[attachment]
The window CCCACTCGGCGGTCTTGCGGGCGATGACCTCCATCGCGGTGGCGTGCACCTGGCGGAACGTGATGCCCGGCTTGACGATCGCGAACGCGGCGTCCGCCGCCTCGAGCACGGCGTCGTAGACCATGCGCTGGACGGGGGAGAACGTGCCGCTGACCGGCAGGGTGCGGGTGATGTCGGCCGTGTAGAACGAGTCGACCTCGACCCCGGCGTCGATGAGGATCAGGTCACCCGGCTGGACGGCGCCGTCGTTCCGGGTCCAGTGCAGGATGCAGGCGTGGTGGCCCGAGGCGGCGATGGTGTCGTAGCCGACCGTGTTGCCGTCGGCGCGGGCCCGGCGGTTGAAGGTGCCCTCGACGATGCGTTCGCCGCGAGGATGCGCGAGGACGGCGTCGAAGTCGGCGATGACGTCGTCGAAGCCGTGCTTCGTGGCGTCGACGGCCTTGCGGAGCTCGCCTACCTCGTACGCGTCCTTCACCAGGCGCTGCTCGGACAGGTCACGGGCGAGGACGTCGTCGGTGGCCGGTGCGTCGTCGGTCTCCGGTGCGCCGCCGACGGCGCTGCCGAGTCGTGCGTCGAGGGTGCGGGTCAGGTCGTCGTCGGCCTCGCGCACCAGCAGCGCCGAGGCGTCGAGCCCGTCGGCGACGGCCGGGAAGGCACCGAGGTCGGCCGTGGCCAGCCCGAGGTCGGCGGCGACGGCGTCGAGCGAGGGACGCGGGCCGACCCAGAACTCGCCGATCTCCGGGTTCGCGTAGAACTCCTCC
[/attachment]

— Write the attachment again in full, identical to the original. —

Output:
The window CCCACTCGGCGGTCTTGCGGGCGATGACCTCCATCGCGGTGGCGTGCACCTGGCGGAACGTGATGCCCGGCTTGACGATCGCGAACGCGGCGTCCGCCGCCTCGAGCACGGCGTCGTAGACCATGCGCTGGACGGGGGAGAACGTGCCGCTGACCGGCAGGGTGCGGGTGATGTCGGCCGTGTAGAACGAGTCGACCTCGACCCCGGCGTCGATGAGGATCAGGTCACCCGGCTGGACGGCGCCGTCGTTCCGGGTCCAGTGCAGGATGCAGGCGTGGTGGCCCGAGGCGGCGATGGTGTCGTAGCCGACCGTGTTGCCGTCGGCGCGGGCCCGGCGGTTGAAGGTGCCCTCGACGATGCGTTCGCCGCGAGGATGCGCGAGGACGGCGTCGAAGTCGGCGATGACGTCGTCGAAGCCGTGCTTCGTGGCGTCGACGGCCTTGCGGAGCTCGCCTACCTCGTACGCGTCCTTCACCAGGCGCTGCTCGGACAGGTCACGGGCGAGGACGTCGTCGGTGGCCGGTGCGTCGTCGGTCTCCGGTGCGCCGCCGACGGCGCTGCCGAGTCGTGCGTCGAGGGTGCGGGTCAGGTCGTCGTCGGCCTCGCGCACCAGCAGCGCCGAGGCGTCGAGCCCGTCGGCGACGGCCGGGAAGGCACCGAGGTCGGCCGTGGCCAGCCCGAGGTCGGCGGCGACGGCGTCGAGCGAGGGACGCGGGCCGACCCAGAACTCGCCGATCTCCGGGTTCGCGTAGAACTCCTCC